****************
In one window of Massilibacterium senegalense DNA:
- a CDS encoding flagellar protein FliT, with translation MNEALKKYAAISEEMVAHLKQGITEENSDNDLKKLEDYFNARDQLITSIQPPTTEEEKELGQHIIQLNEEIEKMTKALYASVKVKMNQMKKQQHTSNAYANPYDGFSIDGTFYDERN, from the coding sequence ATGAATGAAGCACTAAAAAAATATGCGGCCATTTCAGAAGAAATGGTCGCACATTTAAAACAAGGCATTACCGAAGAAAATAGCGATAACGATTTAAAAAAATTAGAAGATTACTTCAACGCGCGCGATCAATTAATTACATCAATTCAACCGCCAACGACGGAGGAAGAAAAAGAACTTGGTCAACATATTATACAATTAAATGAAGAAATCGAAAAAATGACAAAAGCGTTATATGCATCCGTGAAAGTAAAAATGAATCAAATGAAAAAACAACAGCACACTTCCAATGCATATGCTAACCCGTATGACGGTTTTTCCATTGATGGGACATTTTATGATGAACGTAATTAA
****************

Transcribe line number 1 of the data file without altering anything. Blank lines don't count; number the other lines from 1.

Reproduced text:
In one window of Massilibacterium senegalense DNA: